Heard around the West

  • RISKY RIDE? Eppie goes to town

    Cindy Wehling photo
 

New subdivisions in the West are apt to ballyhoo amenities such as swimming pools or golf courses.

That's not the case in Front Sight, a dusty village in the making in southern Nevada. There, former Californian Ignatius Piazza offers not one but 13 firing ranges and calls his planned community on 550 acres "the Pebble Beach of firearms training." As a Nye County planning commissioner told AP: "Instead of the 19th hole, they've got the bullet hole." Piazza, who wears fatigues and black boots, insists that he's not involved with any militia group. But he says Nevada attracted him away from his upscale community of Aptos in California because of its "firearm-friendly laws." Nevada, he notes, allows citizens to own submachine guns while California does not. Piazza expects to start moving people into 350 townhomes and 177 one-acre, custom-home lots by the end of next year; meanwhile, some 2,000 students have taken gun classes from him since they began in January.

If a home on the range these days sometimes signifies a firing range, it can also mean monster homes co-existing with the Old West. In Boise, subdivision residents recently shared roads with woollies as some 10,000 sheep trotted their way to summer pasture. One herder, Jose Arrieta, who has worked for rancher Brad Little's family for 40 years, says Boise was once surrounded by open space. Now, he told the Idaho Statesman, it's "people, houses, dogs, mountain bikers, Jeeps, motorcycles." Arrieta says that after one of his sheepdogs - still a puppy - followed a hiker home, Arrieta was charged with failing to buy a dog license. Yet only 60 years ago, 200,000 sheep were trailed around and sometimes through Boise, all of them accompanied by unlicensed dogs. "We were here first," Little says, "but sheep don't have much power anymore."

A California condor released at Vermilion Cliffs in Arizona turned out to be too much of a party animal. In early April, the bird approached a group of river rafters, and the next day it flew onto a small airstrip, where it hung around. "One guy at the airport picked it up and took it inside so coyotes wouldn't get at it," reports AP. The outgoing carrion-eater will now stay indoors in Boise, Idaho, where it is hoped the bird will add its genes to a captive breeding effort.

Flubber, a fake fish, will soon experience a lot more than washateria turbulence. It may be sliced and diced inside the McNary hydropower dam on the Washington-Oregon border. Engineers created the 6-inch faux salmon to mimic how real fish cope with the churning, 10 foot-long turbine blades that make electricity, reports AP. Flubber, crammed with sensors and wires, will track indicators such as velocity, pressure and strain inside the dam's watery chaos. Because migrating salmon have to survive eight federal dams in the Northwest, researchers want to learn if changing the shape of turbine blades will help salmon survive. But is a crash-test model up to the task? Flubber has been "tested with a sledgehammer, a lighted candle and intense water pressure," says engineer Bennie Rinehart. The Energy Department developed the rubbery Flubber at its Richland, Wash., laboratory; it's all part of an $8 million effort to rework hydropower dams so they're less lethal to fish.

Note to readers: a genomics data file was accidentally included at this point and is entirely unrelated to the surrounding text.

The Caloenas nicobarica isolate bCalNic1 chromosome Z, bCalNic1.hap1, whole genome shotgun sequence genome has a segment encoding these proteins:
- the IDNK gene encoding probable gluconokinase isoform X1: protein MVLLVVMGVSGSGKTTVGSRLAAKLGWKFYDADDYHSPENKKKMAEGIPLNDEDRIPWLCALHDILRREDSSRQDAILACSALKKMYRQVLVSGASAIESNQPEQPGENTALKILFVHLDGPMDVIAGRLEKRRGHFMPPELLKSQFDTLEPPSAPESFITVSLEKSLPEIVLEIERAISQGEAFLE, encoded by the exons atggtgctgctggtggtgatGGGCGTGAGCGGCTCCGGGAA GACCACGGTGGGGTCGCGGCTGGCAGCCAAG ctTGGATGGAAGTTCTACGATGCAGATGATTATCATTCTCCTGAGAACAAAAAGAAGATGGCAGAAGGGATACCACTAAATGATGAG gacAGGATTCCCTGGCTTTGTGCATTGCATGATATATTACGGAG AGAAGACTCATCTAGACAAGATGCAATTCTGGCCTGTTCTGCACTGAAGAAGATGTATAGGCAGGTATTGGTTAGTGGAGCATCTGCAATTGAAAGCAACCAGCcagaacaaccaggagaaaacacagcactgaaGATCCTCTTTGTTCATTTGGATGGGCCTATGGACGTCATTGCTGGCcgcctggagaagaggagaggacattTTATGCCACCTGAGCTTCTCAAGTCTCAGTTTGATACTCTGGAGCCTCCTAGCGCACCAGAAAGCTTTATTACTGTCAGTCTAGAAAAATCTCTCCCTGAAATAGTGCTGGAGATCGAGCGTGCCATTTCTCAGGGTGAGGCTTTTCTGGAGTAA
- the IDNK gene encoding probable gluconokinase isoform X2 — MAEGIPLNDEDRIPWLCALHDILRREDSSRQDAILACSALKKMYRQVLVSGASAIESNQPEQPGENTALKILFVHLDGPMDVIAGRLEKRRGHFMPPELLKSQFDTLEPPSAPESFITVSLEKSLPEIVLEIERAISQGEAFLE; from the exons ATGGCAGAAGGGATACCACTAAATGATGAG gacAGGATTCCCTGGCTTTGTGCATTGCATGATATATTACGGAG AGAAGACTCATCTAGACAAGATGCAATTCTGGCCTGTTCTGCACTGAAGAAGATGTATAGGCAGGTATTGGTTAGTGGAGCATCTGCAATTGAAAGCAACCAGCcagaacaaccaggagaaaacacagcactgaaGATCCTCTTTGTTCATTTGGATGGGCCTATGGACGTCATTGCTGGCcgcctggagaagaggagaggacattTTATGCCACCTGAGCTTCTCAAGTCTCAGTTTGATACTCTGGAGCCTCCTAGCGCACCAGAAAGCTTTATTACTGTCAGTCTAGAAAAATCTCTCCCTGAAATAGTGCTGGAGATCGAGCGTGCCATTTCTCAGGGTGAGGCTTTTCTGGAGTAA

In the West, there's the old saw: Don't tell a man what to do with his land. Here's a new one: Don't mess with anyone who lets a dog ride in the bed of a pickup. In Jackson, Wyo., the debate began when Ann Smith saw a dog "launched" from the back of a pickup truck. She rescued the dog, took it to a vet, and then lobbied town officials to ban "loose dogs' in pickups, reports the Jackson Hole News. At first, she found allies galore. One resident said airborne dogs created hazards for other motorists, and Fund For Animals representative Andrea Lococo told the weekly paper, "I cringe, I absolutely cringe ... these animals could go catapulting who knows how far? It's not safe." Others demurred, hoping common sense could replace an ordinance. Then letters to the Jackson mayor, reports the Jackson Hole Guide, struck the Old West theme: "It's my dog, my pickup," though some people tried to imagine truck-riding from the canine perspective. Finally, the Jackson Hole News devoted an editorial to the matter, concluding that "the Wyoming dog today has a keen sense of balance and the ability to see into the incessant, forceful Wyoming wind. Dogs that ride up front are sissies." So far, no law has reined in free-riding pooches, though columnist Mark Huffman may stir up pet-protecters with his suggestion for a contest based on "the beauty of canines in flight." He calls it a "truck-launch invitational."

Locals in Aspen went on the warpath when signs went up at ski resort restaurants banning sack lunches. One eatery also put up a sign at lockers that outlawed their storage. "In other words, purchase something or get out, you little peon!" is how one resident says she interpreted the messages. Could Aspen Ski Co. get away with that? Not if the restaurant is built on national forest land and permitted by the U.S. Forest Service, it turns out. So the signs banning brown bags came down, and the resort issued a statement that "all on-mountain cafeterias' will allow guests to brown-bag it.


Heard around the West invites readers to get involved in the column. Send any tidbits that merit sharing - small-town newspaper clips, personal anecdotes, relevant bumper sticker slogans. The definition remains loose. Heard, HCN, Box 1090, Paonia, CO 81428 or [email protected]

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